"I think we've been an easy date," says Philip R. Day, chancellor of the City College of San Francisco. "For folks who historically feel that they've been undervalued and underrecognized, it doesn't take much -- we popped up on the radar screen in the State of the Union two years ago, and it was easy to be wowed. Don't get me wrong: We appreciated that.

"But for those of us on the firing line, who are trying to bring about outcomes for the students we serve," Day adds, "there's a major gap here between the rhetoric and the reality."

This is in many ways a politically sensitive topic for community college officials, who do not want to seem ungrateful to an administration that has featured them more prominently than ever before. In return, two-year institutions have given administration officials a platform from which to promote their economic development messages: President Bush spoke at last year's annual meeting of the American Association of Community Colleges, and Laura Bush is the featured speaker at next week's National Legislative Summit of the Association of Community College Trustees.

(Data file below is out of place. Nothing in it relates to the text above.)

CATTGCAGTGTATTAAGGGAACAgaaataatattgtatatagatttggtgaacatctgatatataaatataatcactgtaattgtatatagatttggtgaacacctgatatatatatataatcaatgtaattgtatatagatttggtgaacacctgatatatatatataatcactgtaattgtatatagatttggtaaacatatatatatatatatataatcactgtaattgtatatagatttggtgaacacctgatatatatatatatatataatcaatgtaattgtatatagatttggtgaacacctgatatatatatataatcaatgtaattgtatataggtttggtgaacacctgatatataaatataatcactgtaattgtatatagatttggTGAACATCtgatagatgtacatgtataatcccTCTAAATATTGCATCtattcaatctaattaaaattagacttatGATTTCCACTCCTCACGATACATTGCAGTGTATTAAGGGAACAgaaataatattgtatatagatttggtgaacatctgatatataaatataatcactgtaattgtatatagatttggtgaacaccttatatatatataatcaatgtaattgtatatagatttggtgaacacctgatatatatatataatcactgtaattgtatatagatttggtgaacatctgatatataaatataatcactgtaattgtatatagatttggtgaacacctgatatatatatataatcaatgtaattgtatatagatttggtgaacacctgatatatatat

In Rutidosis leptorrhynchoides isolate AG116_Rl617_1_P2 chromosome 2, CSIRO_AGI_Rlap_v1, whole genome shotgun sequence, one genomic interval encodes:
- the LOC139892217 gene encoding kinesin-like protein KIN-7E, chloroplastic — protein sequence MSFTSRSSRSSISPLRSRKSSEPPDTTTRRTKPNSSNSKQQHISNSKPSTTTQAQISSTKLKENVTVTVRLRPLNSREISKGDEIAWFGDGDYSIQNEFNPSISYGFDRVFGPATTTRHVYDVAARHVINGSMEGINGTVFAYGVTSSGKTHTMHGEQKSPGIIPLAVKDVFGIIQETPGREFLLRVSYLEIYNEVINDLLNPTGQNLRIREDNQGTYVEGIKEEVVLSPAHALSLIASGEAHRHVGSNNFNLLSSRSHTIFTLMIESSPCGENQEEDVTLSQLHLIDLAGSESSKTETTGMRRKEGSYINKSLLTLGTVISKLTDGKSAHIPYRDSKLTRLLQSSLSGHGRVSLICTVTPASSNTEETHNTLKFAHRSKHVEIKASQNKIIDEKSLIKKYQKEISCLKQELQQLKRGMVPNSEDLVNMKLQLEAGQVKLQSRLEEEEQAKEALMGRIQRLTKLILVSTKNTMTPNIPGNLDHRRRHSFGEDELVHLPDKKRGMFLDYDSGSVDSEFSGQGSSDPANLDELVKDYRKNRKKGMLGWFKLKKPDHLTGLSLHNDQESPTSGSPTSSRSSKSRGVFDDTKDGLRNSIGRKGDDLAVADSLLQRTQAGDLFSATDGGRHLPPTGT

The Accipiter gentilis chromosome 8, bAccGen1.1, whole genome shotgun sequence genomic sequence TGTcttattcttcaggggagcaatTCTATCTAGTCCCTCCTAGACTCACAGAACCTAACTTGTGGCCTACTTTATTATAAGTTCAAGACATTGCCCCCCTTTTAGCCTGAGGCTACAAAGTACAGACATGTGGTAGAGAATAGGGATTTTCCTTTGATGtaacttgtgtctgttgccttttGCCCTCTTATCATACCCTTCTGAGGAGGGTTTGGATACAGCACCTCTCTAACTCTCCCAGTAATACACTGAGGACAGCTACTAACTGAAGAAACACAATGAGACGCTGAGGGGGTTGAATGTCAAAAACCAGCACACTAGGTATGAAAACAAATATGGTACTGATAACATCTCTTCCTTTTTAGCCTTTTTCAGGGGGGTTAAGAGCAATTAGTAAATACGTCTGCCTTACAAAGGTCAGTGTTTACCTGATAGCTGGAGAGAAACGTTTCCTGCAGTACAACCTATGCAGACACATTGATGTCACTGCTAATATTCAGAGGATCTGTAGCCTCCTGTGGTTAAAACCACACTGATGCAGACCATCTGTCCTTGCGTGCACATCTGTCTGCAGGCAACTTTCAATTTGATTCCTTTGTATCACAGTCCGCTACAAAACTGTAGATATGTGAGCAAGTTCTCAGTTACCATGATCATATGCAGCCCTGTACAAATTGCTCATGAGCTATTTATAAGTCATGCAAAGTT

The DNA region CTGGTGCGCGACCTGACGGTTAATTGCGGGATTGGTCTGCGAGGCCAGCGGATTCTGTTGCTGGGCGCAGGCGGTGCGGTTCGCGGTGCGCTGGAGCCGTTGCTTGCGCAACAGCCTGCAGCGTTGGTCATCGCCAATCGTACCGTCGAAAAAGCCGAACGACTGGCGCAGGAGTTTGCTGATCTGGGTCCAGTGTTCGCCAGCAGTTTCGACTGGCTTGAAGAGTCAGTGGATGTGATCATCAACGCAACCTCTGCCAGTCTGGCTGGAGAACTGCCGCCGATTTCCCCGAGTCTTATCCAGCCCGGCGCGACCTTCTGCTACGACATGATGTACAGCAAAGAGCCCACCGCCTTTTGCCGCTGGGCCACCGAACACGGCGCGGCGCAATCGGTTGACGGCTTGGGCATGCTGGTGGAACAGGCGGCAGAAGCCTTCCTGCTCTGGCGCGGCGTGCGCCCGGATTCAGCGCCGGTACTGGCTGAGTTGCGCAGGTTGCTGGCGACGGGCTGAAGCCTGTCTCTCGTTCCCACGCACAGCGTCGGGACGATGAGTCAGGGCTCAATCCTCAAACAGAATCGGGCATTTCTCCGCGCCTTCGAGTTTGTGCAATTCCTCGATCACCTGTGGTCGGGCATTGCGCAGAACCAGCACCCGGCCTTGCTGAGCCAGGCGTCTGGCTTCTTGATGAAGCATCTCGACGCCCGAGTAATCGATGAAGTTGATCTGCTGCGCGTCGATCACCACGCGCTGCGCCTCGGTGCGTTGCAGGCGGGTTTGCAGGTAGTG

That attention alone has benefited the institutions significantly, some of their leaders say.

"There has been this bright shining light on community colleges that's never been there before," says Holly Moore, president of Shoreline Community College, in Washington State. "It is more attention than we've ever gotten, and I have to feel that this attention is helping us to come of age."

Administration officials insist that their backing of community colleges is genuine, and insist that the administration's budget proposal does not suggest any diminished support either for the job training that community colleges do, or for efforts to improve the preparation of lower-income students that will help them go on to two-year institutions.
Rather, they say, the administration is redirecting its spending away from efforts that it has judged to be ineffective, like the Talent Search and Upward Bound programs, and toward expanding to the high school level the No Child Left Behind law that is at the core of the White House's education strategy.

In addition to helping to finance the Pell Grant increases, much of the money saved from the programs eliminated in the president's budget would go toward expanding the No Child Left Behind law to high schools. Administration officials say that the new No Child Left Behind funds will prepare students better for college (resulting in less need for programs like Gear Up and Upward Bound), and that states will be able to use some of those funds for job training if they wish.